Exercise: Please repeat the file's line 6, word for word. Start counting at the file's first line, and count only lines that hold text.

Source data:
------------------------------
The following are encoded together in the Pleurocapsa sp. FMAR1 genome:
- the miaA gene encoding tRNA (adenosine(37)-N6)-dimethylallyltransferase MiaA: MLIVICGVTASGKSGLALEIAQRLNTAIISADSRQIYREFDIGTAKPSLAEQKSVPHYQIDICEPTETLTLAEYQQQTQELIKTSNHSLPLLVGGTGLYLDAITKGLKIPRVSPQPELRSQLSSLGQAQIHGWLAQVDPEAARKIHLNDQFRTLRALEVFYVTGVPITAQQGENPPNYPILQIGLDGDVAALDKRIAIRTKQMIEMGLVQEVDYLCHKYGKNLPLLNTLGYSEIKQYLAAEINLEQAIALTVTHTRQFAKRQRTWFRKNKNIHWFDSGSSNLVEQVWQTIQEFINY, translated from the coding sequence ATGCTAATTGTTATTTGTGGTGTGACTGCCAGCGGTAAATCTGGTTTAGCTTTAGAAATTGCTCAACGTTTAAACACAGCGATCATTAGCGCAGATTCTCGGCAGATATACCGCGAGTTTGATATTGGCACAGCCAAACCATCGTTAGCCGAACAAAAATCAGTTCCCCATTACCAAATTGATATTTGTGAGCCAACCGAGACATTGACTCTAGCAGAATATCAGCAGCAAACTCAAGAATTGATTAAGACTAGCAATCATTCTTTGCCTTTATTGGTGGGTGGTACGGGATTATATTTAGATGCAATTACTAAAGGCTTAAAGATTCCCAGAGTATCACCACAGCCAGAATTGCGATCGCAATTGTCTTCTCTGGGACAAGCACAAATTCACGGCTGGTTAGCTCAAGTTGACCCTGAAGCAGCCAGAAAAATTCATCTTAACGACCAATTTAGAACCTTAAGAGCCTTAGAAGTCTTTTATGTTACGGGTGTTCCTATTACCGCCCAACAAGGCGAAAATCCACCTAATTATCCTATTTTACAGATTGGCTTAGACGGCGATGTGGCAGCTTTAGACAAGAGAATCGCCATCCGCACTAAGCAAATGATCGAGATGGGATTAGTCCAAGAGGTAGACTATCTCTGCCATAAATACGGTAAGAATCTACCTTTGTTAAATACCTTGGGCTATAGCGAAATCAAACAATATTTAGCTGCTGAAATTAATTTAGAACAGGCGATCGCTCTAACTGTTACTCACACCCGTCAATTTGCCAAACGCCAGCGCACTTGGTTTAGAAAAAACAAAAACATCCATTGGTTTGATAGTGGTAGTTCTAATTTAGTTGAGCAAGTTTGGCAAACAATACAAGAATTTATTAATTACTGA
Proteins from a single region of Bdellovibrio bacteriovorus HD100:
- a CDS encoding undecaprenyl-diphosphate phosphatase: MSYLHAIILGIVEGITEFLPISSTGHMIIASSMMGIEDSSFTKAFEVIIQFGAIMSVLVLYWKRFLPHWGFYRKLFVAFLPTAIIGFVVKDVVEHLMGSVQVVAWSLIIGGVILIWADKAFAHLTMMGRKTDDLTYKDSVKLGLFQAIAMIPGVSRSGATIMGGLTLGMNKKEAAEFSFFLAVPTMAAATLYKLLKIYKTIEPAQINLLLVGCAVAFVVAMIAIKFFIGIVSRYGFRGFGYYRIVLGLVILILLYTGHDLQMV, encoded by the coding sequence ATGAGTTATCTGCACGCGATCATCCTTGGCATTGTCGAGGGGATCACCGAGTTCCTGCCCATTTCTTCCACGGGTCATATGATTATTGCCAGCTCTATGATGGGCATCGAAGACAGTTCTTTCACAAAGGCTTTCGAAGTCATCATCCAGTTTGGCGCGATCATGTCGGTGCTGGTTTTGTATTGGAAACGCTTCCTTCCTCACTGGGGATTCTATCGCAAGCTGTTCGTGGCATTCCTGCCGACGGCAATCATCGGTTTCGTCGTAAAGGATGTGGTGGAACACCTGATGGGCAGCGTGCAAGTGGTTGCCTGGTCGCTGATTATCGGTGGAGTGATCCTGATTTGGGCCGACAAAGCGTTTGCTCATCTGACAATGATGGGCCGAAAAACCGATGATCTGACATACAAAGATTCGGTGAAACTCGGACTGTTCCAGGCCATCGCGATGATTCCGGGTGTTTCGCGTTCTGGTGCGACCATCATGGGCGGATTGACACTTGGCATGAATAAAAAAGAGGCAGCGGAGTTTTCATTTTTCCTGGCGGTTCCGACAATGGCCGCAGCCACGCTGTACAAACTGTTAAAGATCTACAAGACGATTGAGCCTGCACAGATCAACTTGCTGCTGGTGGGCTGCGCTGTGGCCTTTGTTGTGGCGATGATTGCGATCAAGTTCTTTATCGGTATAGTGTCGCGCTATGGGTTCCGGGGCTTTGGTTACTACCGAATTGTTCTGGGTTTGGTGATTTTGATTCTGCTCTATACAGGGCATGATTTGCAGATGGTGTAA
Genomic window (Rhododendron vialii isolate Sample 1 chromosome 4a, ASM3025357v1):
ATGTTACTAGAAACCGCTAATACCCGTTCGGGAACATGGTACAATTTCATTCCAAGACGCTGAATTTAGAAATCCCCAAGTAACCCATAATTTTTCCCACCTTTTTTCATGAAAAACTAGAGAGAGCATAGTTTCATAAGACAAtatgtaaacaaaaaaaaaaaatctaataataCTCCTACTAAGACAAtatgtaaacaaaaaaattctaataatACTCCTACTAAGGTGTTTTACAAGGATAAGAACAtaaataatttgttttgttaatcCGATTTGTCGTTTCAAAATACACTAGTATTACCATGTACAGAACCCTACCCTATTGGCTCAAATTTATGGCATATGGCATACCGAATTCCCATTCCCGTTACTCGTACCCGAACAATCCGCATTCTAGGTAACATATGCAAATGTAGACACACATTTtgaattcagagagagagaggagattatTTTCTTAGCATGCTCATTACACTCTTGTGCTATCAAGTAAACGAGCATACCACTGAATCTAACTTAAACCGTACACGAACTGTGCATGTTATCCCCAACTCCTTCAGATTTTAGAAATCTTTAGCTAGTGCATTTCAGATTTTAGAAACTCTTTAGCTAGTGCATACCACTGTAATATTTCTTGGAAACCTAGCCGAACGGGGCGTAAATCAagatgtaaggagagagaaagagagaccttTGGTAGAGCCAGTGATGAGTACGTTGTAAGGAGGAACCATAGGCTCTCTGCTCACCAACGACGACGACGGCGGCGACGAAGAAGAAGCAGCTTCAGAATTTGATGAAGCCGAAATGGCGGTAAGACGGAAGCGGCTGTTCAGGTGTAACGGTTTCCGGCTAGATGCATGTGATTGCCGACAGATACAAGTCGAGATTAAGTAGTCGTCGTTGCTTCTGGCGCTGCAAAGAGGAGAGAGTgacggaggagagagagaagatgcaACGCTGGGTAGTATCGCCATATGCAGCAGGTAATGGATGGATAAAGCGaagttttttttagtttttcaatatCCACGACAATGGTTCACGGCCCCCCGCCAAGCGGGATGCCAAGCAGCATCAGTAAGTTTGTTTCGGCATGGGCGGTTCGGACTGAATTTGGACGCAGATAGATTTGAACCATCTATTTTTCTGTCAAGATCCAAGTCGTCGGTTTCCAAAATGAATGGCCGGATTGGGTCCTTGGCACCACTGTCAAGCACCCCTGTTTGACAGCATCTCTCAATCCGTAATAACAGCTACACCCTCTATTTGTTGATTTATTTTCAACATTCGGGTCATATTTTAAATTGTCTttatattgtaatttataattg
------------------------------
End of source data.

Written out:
ATGTTACTAGAAACCGCTAATACCCGTTCGGGAACATGGTACAATTTCATTCCAAGACGCTGAATTTAGAAATCCCCAAGTAACCCATAATTTTTCCCACCTTTTTTCATGAAAAACTAGAGAGAGCATAGTTTCATAAGACAAtatgtaaacaaaaaaaaaaaatctaataataCTCCTACTAAGACAAtatgtaaacaaaaaaattctaataatACTCCTACTAAGGTGTTTTACAAGGATAAGAACAtaaataatttgttttgttaatcCGATTTGTCGTTTCAAAATACACTAGTATTACCATGTACAGAACCCTACCCTATTGGCTCAAATTTATGGCATATGGCATACCGAATTCCCATTCCCGTTACTCGTACCCGAACAATCCGCATTCTAGGTAACATATGCAAATGTAGACACACATTTtgaattcagagagagagaggagattatTTTCTTAGCATGCTCATTACACTCTTGTGCTATCAAGTAAACGAGCATACCACTGAATCTAACTTAAACCGTACACGAACTGTGCATGTTATCCCCAACTCCTTCAGATTTTAGAAATCTTTAGCTAGTGCATTTCAGATTTTAGAAACTCTTTAGCTAGTGCATACCACTGTAATATTTCTTGGAAACCTAGCCGAACGGGGCGTAAATCAagatgtaaggagagagaaagagagaccttTGGTAGAGCCAGTGATGAGTACGTTGTAAGGAGGAACCATAGGCTCTCTGCTCACCAACGACGACGACGGCGGCGACGAAGAAGAAGCAGCTTCAGAATTTGATGAAGCCGAAATGGCGGTAAGACGGAAGCGGCTGTTCAGGTGTAACGGTTTCCGGCTAGATGCATGTGATTGCCGACAGATACAAGTCGAGATTAAGTAGTCGTCGTTGCTTCTGGCGCTGCAAAGAGGAGAGAGTgacggaggagagagagaagatgcaACGCTGGGTAGTATCGCCATATGCAGCAGGTAATGGATGGATAAAGCGaagttttttttagtttttcaatatCCACGACAATGGTTCACGGCCCCCCGCCAAGCGGGATGCCAAGCAGCATCAGTAAGTTTGTTTCGGCATGGGCGGTTCGGACTGAATTTGGACGCAGATAGATTTGAACCATCTATTTTTCTGTCAAGATCCAAGTCGTCGGTTTCCAAAATGAATGGCCGGATTGGGTCCTTGGCACCACTGTCAAGCACCCCTGTTTGACAGCATCTCTCAATCCGTAATAACAGCTACACCCTCTATTTGTTGATTTATTTTCAACATTCGGGTCATATTTTAAATTGTCTttatattgtaatttataattg